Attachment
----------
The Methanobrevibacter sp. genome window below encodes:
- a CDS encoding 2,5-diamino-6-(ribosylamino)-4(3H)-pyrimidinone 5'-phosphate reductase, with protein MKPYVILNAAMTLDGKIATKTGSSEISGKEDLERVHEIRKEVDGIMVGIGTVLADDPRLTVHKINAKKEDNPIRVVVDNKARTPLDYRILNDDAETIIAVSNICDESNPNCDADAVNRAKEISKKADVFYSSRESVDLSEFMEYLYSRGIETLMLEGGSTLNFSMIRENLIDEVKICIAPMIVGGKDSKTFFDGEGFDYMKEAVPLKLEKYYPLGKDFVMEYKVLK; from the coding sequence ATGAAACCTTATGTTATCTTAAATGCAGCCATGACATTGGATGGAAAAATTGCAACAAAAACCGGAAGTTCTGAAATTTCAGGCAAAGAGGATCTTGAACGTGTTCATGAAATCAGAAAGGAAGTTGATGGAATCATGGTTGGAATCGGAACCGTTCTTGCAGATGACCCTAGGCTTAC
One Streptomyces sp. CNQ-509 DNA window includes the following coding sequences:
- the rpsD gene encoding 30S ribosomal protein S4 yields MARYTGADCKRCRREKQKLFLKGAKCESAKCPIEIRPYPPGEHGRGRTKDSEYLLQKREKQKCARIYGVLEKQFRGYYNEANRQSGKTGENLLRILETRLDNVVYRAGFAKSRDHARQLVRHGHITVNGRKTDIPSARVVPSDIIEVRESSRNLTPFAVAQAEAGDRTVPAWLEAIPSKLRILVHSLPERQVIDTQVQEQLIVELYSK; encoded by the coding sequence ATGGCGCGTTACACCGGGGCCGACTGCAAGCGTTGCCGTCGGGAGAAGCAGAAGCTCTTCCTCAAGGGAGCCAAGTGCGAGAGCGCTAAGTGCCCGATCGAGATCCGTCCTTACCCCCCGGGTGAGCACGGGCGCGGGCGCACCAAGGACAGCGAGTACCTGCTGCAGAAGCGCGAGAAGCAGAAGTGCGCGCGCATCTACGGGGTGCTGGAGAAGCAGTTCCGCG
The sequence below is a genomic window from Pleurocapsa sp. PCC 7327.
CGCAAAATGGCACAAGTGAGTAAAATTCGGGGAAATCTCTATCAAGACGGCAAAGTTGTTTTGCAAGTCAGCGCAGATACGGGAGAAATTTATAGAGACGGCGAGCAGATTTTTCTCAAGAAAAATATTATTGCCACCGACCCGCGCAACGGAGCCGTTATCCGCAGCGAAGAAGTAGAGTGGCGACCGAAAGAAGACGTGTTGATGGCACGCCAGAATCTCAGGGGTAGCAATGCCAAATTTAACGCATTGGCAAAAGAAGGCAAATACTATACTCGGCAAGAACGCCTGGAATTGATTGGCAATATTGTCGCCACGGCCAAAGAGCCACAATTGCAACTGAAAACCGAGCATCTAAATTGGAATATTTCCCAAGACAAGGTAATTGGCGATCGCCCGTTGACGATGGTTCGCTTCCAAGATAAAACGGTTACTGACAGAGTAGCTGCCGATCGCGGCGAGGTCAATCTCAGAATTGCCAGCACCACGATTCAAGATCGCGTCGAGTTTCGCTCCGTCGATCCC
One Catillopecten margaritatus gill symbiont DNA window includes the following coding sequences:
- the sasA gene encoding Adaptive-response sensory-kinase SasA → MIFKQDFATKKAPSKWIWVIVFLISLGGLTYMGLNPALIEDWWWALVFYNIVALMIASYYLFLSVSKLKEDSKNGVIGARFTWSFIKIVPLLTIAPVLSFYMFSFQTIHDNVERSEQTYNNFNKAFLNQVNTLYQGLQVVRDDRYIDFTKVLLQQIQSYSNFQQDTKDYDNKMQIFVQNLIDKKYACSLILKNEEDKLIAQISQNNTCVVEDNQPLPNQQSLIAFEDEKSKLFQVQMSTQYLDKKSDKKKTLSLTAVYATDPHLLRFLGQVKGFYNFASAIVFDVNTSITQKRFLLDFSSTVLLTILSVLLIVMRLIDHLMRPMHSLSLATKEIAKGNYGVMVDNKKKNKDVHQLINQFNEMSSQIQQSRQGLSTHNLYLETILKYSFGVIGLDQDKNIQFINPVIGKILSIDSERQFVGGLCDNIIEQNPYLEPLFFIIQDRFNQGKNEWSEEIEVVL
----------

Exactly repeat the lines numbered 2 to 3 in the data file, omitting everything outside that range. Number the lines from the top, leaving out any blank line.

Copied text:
- a CDS encoding 2,5-diamino-6-(ribosylamino)-4(3H)-pyrimidinone 5'-phosphate reductase, with protein MKPYVILNAAMTLDGKIATKTGSSEISGKEDLERVHEIRKEVDGIMVGIGTVLADDPRLTVHKINAKKEDNPIRVVVDNKARTPLDYRILNDDAETIIAVSNICDESNPNCDADAVNRAKEISKKADVFYSSRESVDLSEFMEYLYSRGIETLMLEGGSTLNFSMIRENLIDEVKICIAPMIVGGKDSKTFFDGEGFDYMKEAVPLKLEKYYPLGKDFVMEYKVLK; from the coding sequence ATGAAACCTTATGTTATCTTAAATGCAGCCATGACATTGGATGGAAAAATTGCAACAAAAACCGGAAGTTCTGAAATTTCAGGCAAAGAGGATCTTGAACGTGTTCATGAAATCAGAAAGGAAGTTGATGGAATCATGGTTGGAATCGGAACCGTTCTTGCAGATGACCCTAGGCTTAC
One Streptomyces sp. CNQ-509 DNA window includes the following coding sequences: